Investigating the legal risks relating to giving employment references and the issue of social responsibility. Practical guidelines for employers.
If you want to minimise your legal risks around the recruitment and appointment process, there are things you need to do as an employer, as well as things that you should definitely not do. One thing you should do, even if using a recruitment agency, is to use a properly drafted Application Form for your short-listed candidates, and not just rely on a CV. By doing this, you can pre-empt many potential issues and also ensure that you are legally covered as it pertains to doing background checks and the disclosure of personal information. It is not enough for employers to rely on the CV of an applicant for employment, even when using a recruitment agency. Every short-listed candidate should be required to fill out a properly drafted application form to prevent legal come-backs and to ensure the employer complies with the law on the Protection of Personal Information.
Over the years, there have been various media reports on high-profile employees (particularly politicians) who misrepresent their qualifications to their employer. In fact, for the 2017/18 financial year, the South African Qualifications Authority (SAQA) uncovered 982 fraudulent qualifications including instances where qualifications were embellished or overstated and where employees have been dishonest in their job applications about their qualifications.
I am seeing this question a lot when debriefing clients post-interview. Here is what to AVOID: 1. Lying. 2. Being self-deprecating. 3. Being self-inflating. Two scenarios: A) If you didn’t/don’t get on with previous or current boss, explain that you HOPE she/he would call you professional, reliable, punctual, hard-working. Do NOT make it personal. B) If your previous/current boss thinks very highly of you, keep it to professional terminology too. “Awesome” is not a good way to describe YOURSELF! Above all, don’t lie! The person you are referring to, may be a reference who gets called if you are offered the job! Ultimately, we are not mind-readers! Answer the question professionally and unemotionally, and keep it BRIEF! Hiring Managers are testing your personality, first and foremost, with this question, NOT pre-checking references!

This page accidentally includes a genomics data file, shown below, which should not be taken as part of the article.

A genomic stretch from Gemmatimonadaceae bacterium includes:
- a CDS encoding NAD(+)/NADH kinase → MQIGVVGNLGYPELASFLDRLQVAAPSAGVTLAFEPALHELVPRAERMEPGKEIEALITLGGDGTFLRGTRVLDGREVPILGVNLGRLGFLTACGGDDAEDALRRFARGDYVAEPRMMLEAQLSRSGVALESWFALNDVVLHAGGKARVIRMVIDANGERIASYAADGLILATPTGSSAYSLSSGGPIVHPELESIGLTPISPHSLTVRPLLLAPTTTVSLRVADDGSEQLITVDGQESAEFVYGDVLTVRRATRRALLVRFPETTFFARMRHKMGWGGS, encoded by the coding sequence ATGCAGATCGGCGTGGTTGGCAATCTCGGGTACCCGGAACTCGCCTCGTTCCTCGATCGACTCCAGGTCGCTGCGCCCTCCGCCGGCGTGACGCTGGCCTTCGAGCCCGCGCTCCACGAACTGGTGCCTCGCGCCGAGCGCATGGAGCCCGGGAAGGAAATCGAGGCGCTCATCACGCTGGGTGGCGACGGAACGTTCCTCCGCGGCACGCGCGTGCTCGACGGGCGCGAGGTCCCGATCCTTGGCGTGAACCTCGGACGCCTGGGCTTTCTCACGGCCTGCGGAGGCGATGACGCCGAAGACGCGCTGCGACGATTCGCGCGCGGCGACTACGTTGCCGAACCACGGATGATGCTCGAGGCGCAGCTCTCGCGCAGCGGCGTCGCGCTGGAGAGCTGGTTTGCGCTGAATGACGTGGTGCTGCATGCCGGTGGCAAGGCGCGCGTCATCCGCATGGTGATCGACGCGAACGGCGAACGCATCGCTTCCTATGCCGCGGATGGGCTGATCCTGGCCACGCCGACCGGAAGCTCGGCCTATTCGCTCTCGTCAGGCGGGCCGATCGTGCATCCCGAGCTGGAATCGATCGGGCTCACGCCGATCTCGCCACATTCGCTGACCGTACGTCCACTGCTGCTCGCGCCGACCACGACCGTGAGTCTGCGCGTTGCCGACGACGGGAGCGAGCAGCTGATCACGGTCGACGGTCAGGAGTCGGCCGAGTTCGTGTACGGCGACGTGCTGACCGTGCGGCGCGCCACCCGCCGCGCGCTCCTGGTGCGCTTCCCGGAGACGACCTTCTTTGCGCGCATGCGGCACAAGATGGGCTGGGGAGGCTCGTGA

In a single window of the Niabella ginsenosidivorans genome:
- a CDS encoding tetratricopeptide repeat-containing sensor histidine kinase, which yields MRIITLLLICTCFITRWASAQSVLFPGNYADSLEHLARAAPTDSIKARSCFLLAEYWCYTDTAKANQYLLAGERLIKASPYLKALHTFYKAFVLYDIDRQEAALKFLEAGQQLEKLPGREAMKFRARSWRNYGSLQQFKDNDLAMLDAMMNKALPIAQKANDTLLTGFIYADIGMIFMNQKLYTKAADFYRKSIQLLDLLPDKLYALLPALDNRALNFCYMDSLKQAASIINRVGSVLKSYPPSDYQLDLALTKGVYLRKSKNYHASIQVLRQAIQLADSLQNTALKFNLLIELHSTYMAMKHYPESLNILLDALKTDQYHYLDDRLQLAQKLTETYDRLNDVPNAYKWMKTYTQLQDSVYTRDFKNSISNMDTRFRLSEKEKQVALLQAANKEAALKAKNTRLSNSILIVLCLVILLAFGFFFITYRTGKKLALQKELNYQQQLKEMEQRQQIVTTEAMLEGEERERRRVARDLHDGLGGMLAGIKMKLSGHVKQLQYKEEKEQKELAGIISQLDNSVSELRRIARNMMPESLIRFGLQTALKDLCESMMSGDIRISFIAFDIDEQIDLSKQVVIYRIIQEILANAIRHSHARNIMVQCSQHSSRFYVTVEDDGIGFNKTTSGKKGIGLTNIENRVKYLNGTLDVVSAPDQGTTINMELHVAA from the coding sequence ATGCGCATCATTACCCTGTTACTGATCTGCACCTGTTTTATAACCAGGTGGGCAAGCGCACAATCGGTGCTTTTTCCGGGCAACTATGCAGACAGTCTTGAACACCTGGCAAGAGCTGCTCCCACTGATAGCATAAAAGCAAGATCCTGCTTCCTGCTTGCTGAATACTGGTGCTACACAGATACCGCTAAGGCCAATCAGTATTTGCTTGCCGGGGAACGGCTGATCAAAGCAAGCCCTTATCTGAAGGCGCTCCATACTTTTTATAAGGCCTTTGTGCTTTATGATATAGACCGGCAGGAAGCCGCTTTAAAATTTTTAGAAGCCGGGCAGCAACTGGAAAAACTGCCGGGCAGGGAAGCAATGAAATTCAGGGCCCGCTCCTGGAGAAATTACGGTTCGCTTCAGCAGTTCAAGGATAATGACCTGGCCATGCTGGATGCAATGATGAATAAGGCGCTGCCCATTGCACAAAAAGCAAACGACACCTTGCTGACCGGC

An update to South Africa's National Qualifications Framework has introduced criminal offences for the first time, and a false claim of a tertiary education can now be a very big deal – whether or not it gets you a job.
An offer of employment that is made and accepted in principle, even without agreement on all the terms or without formal documents signed, could legally mean that an employment relationship exist and ‘withdrawal’ of that offer would then constitute a dismissal. There are ways to ensure that this situation is avoided before recruitment negotiations have been finalised and final approvals obtained. Here’s how. By Judith Griessel